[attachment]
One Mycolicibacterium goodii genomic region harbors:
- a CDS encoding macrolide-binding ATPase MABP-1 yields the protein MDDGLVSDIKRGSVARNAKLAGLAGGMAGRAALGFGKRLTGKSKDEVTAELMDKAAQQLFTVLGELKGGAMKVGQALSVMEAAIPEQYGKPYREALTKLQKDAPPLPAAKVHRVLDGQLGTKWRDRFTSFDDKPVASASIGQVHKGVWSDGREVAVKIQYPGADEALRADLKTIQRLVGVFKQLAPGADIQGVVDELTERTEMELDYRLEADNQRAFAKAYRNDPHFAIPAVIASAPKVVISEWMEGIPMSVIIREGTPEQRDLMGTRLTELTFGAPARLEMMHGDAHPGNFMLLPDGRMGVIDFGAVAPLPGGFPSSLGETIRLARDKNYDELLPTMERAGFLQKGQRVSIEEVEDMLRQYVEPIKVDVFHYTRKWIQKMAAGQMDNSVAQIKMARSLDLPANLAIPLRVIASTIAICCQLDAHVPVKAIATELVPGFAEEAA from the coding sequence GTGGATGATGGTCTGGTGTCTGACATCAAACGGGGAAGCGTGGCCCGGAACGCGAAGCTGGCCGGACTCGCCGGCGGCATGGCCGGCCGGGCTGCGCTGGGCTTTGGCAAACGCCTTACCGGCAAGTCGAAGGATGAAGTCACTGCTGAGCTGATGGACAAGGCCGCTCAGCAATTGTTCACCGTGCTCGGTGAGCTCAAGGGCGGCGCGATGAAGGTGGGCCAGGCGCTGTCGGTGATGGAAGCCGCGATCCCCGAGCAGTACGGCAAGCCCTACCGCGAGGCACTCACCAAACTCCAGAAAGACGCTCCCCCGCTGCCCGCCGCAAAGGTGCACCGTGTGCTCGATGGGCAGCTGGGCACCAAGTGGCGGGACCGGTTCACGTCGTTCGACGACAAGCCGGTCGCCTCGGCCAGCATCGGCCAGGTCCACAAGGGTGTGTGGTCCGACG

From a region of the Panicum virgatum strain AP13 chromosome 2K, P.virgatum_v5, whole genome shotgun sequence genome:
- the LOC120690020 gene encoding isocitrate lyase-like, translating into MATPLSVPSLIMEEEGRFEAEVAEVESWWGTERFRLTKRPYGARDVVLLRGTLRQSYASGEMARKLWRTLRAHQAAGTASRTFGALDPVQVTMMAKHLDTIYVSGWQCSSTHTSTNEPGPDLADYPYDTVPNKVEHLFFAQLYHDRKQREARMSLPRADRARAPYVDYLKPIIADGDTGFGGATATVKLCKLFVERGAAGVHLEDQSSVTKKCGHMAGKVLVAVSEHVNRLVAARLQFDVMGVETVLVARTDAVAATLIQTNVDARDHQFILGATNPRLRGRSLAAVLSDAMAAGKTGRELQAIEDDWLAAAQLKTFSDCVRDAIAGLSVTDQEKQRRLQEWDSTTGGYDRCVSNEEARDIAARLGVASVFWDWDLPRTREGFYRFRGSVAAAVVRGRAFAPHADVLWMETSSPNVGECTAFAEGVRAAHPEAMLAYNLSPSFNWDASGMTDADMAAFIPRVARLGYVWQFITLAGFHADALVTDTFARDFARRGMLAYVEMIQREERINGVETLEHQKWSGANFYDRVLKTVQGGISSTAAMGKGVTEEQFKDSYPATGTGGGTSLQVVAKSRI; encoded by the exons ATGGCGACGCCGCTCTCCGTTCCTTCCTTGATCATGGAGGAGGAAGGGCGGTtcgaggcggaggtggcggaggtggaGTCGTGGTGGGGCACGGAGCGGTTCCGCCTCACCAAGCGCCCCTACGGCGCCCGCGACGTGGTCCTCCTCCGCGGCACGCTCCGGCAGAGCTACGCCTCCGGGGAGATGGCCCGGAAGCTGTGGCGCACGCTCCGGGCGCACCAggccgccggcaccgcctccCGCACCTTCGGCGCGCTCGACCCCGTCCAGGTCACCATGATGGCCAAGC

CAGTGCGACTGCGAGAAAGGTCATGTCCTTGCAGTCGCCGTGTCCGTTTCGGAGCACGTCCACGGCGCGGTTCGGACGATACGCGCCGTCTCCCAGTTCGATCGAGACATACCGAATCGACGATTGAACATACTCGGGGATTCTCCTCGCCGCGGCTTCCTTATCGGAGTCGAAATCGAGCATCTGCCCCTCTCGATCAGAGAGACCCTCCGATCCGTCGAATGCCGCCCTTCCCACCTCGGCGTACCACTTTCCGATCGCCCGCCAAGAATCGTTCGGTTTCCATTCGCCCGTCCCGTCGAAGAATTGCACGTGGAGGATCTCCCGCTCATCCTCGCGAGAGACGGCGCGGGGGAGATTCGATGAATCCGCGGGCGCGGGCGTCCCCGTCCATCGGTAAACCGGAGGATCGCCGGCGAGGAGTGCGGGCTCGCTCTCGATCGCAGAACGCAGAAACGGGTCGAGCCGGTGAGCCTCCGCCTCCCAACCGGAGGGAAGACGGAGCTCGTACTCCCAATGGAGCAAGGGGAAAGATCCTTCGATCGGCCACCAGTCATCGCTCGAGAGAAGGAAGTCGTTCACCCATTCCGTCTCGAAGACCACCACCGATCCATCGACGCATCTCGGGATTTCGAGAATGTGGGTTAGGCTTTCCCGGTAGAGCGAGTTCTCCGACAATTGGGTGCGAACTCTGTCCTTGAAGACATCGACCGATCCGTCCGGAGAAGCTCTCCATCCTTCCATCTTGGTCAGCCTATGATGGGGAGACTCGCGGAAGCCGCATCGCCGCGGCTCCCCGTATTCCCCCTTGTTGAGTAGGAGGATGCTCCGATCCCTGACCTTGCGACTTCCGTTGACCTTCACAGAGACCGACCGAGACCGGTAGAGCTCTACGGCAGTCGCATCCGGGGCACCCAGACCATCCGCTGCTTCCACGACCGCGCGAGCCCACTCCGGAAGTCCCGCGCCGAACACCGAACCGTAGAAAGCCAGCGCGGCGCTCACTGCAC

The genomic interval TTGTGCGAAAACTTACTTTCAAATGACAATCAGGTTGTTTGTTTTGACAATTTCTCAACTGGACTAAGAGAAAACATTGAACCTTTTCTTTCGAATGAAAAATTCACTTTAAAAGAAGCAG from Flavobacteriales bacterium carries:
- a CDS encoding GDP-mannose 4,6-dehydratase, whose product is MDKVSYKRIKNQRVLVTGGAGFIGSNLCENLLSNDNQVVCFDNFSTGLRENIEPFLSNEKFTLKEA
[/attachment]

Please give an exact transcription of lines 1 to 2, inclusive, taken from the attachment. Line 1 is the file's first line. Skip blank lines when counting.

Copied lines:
One Mycolicibacterium goodii genomic region harbors:
- a CDS encoding macrolide-binding ATPase MABP-1 yields the protein MDDGLVSDIKRGSVARNAKLAGLAGGMAGRAALGFGKRLTGKSKDEVTAELMDKAAQQLFTVLGELKGGAMKVGQALSVMEAAIPEQYGKPYREALTKLQKDAPPLPAAKVHRVLDGQLGTKWRDRFTSFDDKPVASASIGQVHKGVWSDGREVAVKIQYPGADEALRADLKTIQRLVGVFKQLAPGADIQGVVDELTERTEMELDYRLEADNQRAFAKAYRNDPHFAIPAVIASAPKVVISEWMEGIPMSVIIREGTPEQRDLMGTRLTELTFGAPARLEMMHGDAHPGNFMLLPDGRMGVIDFGAVAPLPGGFPSSLGETIRLARDKNYDELLPTMERAGFLQKGQRVSIEEVEDMLRQYVEPIKVDVFHYTRKWIQKMAAGQMDNSVAQIKMARSLDLPANLAIPLRVIASTIAICCQLDAHVPVKAIATELVPGFAEEAA from the coding sequence GTGGATGATGGTCTGGTGTCTGACATCAAACGGGGAAGCGTGGCCCGGAACGCGAAGCTGGCCGGACTCGCCGGCGGCATGGCCGGCCGGGCTGCGCTGGGCTTTGGCAAACGCCTTACCGGCAAGTCGAAGGATGAAGTCACTGCTGAGCTGATGGACAAGGCCGCTCAGCAATTGTTCACCGTGCTCGGTGAGCTCAAGGGCGGCGCGATGAAGGTGGGCCAGGCGCTGTCGGTGATGGAAGCCGCGATCCCCGAGCAGTACGGCAAGCCCTACCGCGAGGCACTCACCAAACTCCAGAAAGACGCTCCCCCGCTGCCCGCCGCAAAGGTGCACCGTGTGCTCGATGGGCAGCTGGGCACCAAGTGGCGGGACCGGTTCACGTCGTTCGACGACAAGCCGGTCGCCTCGGCCAGCATCGGCCAGGTCCACAAGGGTGTGTGGTCCGACG